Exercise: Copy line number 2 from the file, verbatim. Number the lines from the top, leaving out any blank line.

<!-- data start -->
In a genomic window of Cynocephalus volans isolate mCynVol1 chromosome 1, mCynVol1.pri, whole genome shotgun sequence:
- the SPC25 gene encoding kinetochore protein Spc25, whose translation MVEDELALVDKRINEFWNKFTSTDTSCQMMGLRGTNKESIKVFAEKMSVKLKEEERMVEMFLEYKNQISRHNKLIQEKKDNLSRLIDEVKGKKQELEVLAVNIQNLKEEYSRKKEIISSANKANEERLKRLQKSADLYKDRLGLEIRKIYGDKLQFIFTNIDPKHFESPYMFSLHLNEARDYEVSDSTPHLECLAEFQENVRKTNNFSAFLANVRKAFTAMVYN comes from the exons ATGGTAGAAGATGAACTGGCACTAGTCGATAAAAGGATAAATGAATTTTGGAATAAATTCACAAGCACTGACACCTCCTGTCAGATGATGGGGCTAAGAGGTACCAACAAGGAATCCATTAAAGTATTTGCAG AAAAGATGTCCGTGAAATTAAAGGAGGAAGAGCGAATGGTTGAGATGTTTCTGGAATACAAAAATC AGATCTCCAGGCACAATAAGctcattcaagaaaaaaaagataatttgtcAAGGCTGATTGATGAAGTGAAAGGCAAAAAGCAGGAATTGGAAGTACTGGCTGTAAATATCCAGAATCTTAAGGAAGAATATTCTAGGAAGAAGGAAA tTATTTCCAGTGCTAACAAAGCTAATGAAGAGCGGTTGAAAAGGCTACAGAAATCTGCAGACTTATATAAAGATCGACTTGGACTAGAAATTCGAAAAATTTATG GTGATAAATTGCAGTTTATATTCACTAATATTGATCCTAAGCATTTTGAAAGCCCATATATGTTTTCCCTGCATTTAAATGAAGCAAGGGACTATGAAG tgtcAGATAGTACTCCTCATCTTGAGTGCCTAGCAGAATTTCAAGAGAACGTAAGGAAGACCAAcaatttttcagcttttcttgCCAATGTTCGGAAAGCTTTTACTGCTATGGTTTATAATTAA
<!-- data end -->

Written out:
- the SPC25 gene encoding kinetochore protein Spc25, whose translation MVEDELALVDKRINEFWNKFTSTDTSCQMMGLRGTNKESIKVFAEKMSVKLKEEERMVEMFLEYKNQISRHNKLIQEKKDNLSRLIDEVKGKKQELEVLAVNIQNLKEEYSRKKEIISSANKANEERLKRLQKSADLYKDRLGLEIRKIYGDKLQFIFTNIDPKHFESPYMFSLHLNEARDYEVSDSTPHLECLAEFQENVRKTNNFSAFLANVRKAFTAMVYN comes from the exons ATGGTAGAAGATGAACTGGCACTAGTCGATAAAAGGATAAATGAATTTTGGAATAAATTCACAAGCACTGACACCTCCTGTCAGATGATGGGGCTAAGAGGTACCAACAAGGAATCCATTAAAGTATTTGCAG AAAAGATGTCCGTGAAATTAAAGGAGGAAGAGCGAATGGTTGAGATGTTTCTGGAATACAAAAATC AGATCTCCAGGCACAATAAGctcattcaagaaaaaaaagataatttgtcAAGGCTGATTGATGAAGTGAAAGGCAAAAAGCAGGAATTGGAAGTACTGGCTGTAAATATCCAGAATCTTAAGGAAGAATATTCTAGGAAGAAGGAAA tTATTTCCAGTGCTAACAAAGCTAATGAAGAGCGGTTGAAAAGGCTACAGAAATCTGCAGACTTATATAAAGATCGACTTGGACTAGAAATTCGAAAAATTTATG GTGATAAATTGCAGTTTATATTCACTAATATTGATCCTAAGCATTTTGAAAGCCCATATATGTTTTCCCTGCATTTAAATGAAGCAAGGGACTATGAAG tgtcAGATAGTACTCCTCATCTTGAGTGCCTAGCAGAATTTCAAGAGAACGTAAGGAAGACCAAcaatttttcagcttttcttgCCAATGTTCGGAAAGCTTTTACTGCTATGGTTTATAATTAA